We report the case of a lateral wall intra-abdominal hematoma that occurred after blunt abdominal trauma to the right flank. The hematoma became infected and grew, causing the patient pain and uncertainty. The hematoma was likely due to venous bleeding near the transversus abdominis muscle because it grew slowly. 3 Part of the blood supply to the transversus abdominal muscle, which was diffusely enlarged on CT scan, are the deep circumflex iliac vessels, which are implicated in lateral wall hematoma. 4 We believe that this patient had a lateral wall hematoma that spread intra-abdominally and became infected, transforming into an abscess that mimicked a diaphragmatic mass. Because of the tumor’s location, diaphragmatic malignancy was considered. Luckily for the patient, diaphragmatic tumors are rare, with only about 150 primary tumors reported in the literature. 5 His initial hematuria was likely due to renal trauma.
We find it especially important to note the importance of taking a good history. Whether the provider is a medical student, resident, or attending, a thorough history with open ended questions should be taken. If the history of trauma was elicited during the initial presentation to the emergency department or in any of the subsequent specialist visits, intra-abdominal hematoma would have likely factored more in the differential. The patient could have had evacuation of the hematoma before it became infected, 6 never having to think about potential cancer.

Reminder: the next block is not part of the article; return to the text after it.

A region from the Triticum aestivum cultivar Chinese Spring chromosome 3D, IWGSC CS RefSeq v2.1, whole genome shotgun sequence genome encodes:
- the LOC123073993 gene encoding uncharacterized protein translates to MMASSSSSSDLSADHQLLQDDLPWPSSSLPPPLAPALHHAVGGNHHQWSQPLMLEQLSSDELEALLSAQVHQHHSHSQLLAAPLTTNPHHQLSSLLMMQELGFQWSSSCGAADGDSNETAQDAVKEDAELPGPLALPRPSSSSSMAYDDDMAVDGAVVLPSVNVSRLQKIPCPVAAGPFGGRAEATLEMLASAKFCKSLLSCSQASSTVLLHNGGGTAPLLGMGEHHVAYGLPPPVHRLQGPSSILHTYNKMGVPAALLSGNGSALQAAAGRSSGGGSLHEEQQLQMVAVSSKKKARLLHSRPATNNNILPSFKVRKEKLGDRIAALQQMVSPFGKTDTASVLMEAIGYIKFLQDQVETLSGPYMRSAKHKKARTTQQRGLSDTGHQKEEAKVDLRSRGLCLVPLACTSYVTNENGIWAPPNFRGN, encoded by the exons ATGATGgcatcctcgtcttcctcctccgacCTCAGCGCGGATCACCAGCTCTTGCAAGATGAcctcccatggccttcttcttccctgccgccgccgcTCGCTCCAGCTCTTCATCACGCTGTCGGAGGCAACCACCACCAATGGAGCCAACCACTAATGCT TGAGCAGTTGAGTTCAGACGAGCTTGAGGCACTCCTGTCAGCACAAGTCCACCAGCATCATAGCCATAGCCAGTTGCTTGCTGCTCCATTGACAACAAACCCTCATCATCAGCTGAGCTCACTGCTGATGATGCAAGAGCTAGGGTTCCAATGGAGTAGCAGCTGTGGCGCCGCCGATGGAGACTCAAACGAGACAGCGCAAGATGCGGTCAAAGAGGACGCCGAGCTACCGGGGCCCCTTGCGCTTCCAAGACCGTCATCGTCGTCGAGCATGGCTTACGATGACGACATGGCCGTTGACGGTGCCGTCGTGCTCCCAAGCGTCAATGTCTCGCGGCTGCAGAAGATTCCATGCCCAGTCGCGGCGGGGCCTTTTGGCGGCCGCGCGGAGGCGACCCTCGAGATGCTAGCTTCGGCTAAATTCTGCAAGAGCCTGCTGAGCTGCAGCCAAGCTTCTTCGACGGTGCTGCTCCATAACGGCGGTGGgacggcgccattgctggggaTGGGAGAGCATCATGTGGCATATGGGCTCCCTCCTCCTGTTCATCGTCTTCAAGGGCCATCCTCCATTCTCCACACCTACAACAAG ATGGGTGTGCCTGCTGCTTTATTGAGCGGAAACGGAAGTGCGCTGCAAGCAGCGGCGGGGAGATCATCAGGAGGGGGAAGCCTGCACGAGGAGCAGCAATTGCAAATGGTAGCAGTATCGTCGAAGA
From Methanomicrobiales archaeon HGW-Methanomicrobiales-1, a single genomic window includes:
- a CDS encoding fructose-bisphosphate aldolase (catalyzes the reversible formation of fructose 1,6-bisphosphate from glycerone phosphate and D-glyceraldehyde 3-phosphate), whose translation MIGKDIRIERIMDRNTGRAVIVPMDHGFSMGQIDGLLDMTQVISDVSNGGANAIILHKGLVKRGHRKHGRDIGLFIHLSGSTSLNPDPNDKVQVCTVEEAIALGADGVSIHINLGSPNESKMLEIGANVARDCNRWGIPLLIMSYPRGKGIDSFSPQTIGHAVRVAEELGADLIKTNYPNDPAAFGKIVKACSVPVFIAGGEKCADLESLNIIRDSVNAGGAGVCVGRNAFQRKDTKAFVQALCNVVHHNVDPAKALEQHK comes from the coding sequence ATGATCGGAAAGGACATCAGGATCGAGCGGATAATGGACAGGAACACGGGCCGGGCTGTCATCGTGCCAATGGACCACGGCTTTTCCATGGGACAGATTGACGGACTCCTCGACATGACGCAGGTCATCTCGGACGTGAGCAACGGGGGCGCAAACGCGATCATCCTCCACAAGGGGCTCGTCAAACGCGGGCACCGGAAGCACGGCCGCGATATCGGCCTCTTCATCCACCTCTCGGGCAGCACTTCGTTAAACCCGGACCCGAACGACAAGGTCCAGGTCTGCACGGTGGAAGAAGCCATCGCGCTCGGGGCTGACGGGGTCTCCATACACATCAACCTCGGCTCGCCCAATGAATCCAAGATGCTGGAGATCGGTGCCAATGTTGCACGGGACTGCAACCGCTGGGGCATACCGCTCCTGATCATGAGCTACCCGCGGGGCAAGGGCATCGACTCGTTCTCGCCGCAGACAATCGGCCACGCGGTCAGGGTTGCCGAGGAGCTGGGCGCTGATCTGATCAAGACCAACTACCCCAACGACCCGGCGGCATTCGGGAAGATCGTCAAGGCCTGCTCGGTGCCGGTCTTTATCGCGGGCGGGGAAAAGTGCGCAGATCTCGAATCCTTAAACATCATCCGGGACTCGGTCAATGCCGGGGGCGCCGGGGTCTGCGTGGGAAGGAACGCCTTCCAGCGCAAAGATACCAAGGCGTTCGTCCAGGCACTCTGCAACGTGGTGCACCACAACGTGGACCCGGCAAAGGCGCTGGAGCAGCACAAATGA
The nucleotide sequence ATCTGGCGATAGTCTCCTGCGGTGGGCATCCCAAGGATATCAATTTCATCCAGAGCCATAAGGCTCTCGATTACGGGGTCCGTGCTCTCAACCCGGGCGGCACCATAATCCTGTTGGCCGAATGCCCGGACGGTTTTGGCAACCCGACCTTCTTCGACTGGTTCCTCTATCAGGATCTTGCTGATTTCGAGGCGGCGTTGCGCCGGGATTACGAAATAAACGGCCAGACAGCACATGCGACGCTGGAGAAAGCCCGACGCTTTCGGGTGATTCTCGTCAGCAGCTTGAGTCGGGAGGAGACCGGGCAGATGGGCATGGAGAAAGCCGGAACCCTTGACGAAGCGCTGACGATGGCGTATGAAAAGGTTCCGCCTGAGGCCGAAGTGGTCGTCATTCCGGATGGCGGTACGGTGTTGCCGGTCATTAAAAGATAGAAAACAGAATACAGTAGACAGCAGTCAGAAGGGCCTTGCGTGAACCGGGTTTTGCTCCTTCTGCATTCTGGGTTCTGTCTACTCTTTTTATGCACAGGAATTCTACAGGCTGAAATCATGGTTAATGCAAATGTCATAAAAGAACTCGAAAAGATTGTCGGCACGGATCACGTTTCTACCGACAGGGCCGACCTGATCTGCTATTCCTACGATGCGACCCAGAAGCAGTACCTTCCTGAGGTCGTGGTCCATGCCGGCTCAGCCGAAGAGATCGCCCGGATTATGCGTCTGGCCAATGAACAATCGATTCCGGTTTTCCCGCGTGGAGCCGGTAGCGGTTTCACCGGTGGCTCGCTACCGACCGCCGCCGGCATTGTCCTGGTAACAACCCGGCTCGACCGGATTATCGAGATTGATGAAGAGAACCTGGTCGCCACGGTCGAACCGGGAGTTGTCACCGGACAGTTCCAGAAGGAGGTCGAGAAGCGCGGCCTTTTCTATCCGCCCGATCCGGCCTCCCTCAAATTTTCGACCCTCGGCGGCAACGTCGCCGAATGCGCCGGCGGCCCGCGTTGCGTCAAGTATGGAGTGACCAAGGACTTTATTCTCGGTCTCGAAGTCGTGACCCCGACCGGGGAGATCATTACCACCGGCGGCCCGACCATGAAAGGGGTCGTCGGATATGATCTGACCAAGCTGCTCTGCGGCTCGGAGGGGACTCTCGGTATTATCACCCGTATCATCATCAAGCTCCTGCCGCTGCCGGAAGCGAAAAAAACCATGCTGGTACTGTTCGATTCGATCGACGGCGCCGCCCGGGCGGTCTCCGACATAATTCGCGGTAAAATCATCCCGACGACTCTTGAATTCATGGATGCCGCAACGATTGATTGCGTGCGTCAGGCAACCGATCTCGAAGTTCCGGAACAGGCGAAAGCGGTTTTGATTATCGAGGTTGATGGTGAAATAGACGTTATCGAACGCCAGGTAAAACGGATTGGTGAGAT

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  2. Shikhman A, Tuma F. Abdominal Hematoma. In: StatPearls. StatPearls Publishing; 2020. Accessed January 10, 2021.

  3. Dutta S, Sanjay P, Jones ML. Diagnosis and treatment of giant lateral abdominal wall haematoma after blunt trauma: a case report. Cases J. 2009;2:9358. doi:10.1186/1757-1626-2-9358

  4. Özden S, Özsoy Y, Yoler L, Erhan Y, Aydede H. Late diagnosis of a lateral abdominal wall hematoma presenting with nonspecific findings: report of a case.

  5. Thapar S, Ahuja A, Rastogi A. Rare diaphragmatic tumor mimicking liver mass. World J Gastrointest Surg. 2014;6(2):33-37. doi:10.4240/wjgs.v6.i2.33

  6. Trujillo L, Naranjo S, Cardozo A, Alvarez B. Ultrasound-guided percutaneous drainage of a traumatic abdominal wall hematoma in the emergency department. World J Emerg Med. 2012;3(4):308-310. doi:10.5847/wjem.j.issn.1920-8642.2012.04.013